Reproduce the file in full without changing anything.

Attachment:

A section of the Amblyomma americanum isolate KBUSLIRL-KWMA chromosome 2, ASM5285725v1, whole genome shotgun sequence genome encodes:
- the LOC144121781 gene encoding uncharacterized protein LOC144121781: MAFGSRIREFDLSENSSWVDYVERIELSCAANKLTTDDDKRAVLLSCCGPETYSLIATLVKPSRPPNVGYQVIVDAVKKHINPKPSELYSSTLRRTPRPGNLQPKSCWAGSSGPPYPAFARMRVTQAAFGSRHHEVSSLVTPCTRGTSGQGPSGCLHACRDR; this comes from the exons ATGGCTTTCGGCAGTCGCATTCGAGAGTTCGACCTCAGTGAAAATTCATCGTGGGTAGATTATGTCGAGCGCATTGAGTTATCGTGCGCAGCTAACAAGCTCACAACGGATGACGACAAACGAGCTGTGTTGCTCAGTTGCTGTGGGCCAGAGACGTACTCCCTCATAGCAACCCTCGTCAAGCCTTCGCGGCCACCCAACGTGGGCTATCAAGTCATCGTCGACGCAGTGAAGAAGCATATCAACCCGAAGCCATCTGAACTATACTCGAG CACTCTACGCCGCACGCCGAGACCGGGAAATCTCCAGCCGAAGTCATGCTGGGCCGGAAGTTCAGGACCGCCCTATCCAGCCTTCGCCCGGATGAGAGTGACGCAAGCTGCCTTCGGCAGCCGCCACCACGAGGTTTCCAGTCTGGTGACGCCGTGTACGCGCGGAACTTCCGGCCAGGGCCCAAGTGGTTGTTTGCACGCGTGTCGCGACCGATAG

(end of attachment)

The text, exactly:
A section of the Amblyomma americanum isolate KBUSLIRL-KWMA chromosome 2, ASM5285725v1, whole genome shotgun sequence genome encodes:
- the LOC144121781 gene encoding uncharacterized protein LOC144121781: MAFGSRIREFDLSENSSWVDYVERIELSCAANKLTTDDDKRAVLLSCCGPETYSLIATLVKPSRPPNVGYQVIVDAVKKHINPKPSELYSSTLRRTPRPGNLQPKSCWAGSSGPPYPAFARMRVTQAAFGSRHHEVSSLVTPCTRGTSGQGPSGCLHACRDR; this comes from the exons ATGGCTTTCGGCAGTCGCATTCGAGAGTTCGACCTCAGTGAAAATTCATCGTGGGTAGATTATGTCGAGCGCATTGAGTTATCGTGCGCAGCTAACAAGCTCACAACGGATGACGACAAACGAGCTGTGTTGCTCAGTTGCTGTGGGCCAGAGACGTACTCCCTCATAGCAACCCTCGTCAAGCCTTCGCGGCCACCCAACGTGGGCTATCAAGTCATCGTCGACGCAGTGAAGAAGCATATCAACCCGAAGCCATCTGAACTATACTCGAG CACTCTACGCCGCACGCCGAGACCGGGAAATCTCCAGCCGAAGTCATGCTGGGCCGGAAGTTCAGGACCGCCCTATCCAGCCTTCGCCCGGATGAGAGTGACGCAAGCTGCCTTCGGCAGCCGCCACCACGAGGTTTCCAGTCTGGTGACGCCGTGTACGCGCGGAACTTCCGGCCAGGGCCCAAGTGGTTGTTTGCACGCGTGTCGCGACCGATAG